What: Live Hip Hop Show
When: Friday, June 2
Where: Moe Joe’s
Not your stereotypical hip hopper, NobodyReally, as his name suggests, foreshadows the laid-back West Coast hip-hop vibe the former Whistler resident is famous for.
The ex-Maxx Fish resident MC and mastermind behind Whistler’s legendary 420 Party sets ego aside and foregoes the yo-yo-yo of gangster rap about drug dealing, fast cars and even faster women.
"There is a lot of ego and attitude in rap music," says NobodyReally, who is also known as Rob Currie.
"I didn’t think it was necessary. My name basically means ‘Who is anybody anyways?’ Everyone is the same person just coming from a different block… My music is pretty laid back. It comes with a conscious message. I’d rather talk about meaningful things than things that don’t pertain to me, like drug hustling and girls. I’d rather talk about real issues."
Issues hip-hop revelers can sink into Moe Joe’s Friday, June 2 with MC Godfrey, DJs Phroh and Rob Banks joining NobodyReally.
While Currie opened for K-OS in Ontario when he was 15, the now 20-something West Coaster didn’t really get his mic rolling until coming to Whistler in 2001. Gigs around town along with Telus World Ski and Snowboard Festival mainstage performances led to sharing greenrooms with leading Canadian hip hop artists such as Swollen Members, Rascalz and Choclair.
"I started performing for crowds and doing tracks I had written and freestyles in clubs," Currie recounts. "After I moved to the city in 2004, I thought I am getting paid a couple of bucks at this MC thing, I guess the next step is to produce an album. Performing with Canadian hip hop big names, it really inspired me to get rolling and make this happen for myself."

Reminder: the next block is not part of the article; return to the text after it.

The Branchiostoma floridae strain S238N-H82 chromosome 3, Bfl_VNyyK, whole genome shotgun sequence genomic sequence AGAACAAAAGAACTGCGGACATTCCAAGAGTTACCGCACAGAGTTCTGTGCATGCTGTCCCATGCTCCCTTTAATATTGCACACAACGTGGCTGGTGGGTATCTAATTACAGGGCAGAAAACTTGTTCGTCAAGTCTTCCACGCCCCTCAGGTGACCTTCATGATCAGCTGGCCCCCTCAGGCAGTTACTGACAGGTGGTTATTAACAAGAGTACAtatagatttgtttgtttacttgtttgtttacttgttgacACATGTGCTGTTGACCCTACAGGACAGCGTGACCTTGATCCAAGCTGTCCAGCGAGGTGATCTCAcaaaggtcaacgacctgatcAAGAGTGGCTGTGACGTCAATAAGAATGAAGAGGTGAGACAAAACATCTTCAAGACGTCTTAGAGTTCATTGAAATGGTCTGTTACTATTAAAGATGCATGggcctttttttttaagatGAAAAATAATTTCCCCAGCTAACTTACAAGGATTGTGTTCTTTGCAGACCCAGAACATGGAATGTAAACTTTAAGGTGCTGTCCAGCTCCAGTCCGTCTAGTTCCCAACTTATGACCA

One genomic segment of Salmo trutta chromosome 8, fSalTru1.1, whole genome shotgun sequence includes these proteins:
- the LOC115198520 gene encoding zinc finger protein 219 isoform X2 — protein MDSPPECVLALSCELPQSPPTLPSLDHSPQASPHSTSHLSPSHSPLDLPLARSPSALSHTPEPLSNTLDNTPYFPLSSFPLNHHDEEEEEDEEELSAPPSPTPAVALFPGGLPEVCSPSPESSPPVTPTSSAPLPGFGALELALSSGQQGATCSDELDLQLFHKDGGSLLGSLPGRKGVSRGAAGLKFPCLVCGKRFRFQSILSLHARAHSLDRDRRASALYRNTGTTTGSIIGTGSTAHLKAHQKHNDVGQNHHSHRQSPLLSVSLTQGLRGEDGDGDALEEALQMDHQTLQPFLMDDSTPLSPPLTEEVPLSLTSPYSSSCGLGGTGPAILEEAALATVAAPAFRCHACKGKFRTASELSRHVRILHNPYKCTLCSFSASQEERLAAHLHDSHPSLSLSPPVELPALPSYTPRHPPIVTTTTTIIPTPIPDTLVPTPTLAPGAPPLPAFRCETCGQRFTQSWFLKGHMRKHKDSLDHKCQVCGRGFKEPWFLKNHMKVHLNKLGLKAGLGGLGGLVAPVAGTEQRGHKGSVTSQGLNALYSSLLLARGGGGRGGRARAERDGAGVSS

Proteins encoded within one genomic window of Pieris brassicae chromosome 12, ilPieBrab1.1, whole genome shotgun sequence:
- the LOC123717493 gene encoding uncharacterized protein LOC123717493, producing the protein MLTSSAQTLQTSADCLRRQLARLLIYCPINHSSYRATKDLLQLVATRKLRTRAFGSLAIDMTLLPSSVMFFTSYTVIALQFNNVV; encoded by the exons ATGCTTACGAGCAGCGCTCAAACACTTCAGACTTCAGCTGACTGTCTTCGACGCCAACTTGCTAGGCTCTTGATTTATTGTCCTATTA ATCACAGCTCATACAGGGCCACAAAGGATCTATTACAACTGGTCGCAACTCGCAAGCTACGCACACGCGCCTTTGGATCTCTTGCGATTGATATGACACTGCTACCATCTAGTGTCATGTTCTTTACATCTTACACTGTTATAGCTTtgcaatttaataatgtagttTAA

The rapper slash Burnaby furniture salesman is now recording tracks with the people who first inspired him to do so, including Rascalz, Prevail and Swollen Members. With 11 tracks down and four more to go, Currie estimates a late-summer release for his first album.
After recently signing on with NewSchoolMedia, a Vancouver-based public relations company, Currie is now working around the clock, spending plenty of time both in studio and on stage.
Always atypical, Currie forgoes the boom bop of hip hop, resting his rhythms and beats in his jazz influences – so much so, he opens for Josh Martinez June 29 at the Media Club as part of the Vancouver International Jazz Festival.
"I have this monotone jazz style too," Currie says. "I am a lot more laid back."
"My dad played bass in Scotland for the Frankie Miller Band, who wrote songs for Ray Charles," Currie says. "A typical Saturday afternoon would have my older brother’s band playing Chili Peppers in the basement, dad listening to Elvis in the kitchen, my little brother on the turntables upstairs and me and my mom sitting in the living room in the middle of it all."
Currie knows who he is, where he came from and is proud to call Canada his home. So much so, he penned a rhyme to the country he loves. A sort of Where’s Waldo, only Currie is chasing his lost mic across Canada, rhyming down on every provincial capital (and territory) from sea to sea.
"I want to live nowhere else," he says.
Join Currie and friends for non-stop live entertainment this Friday.>
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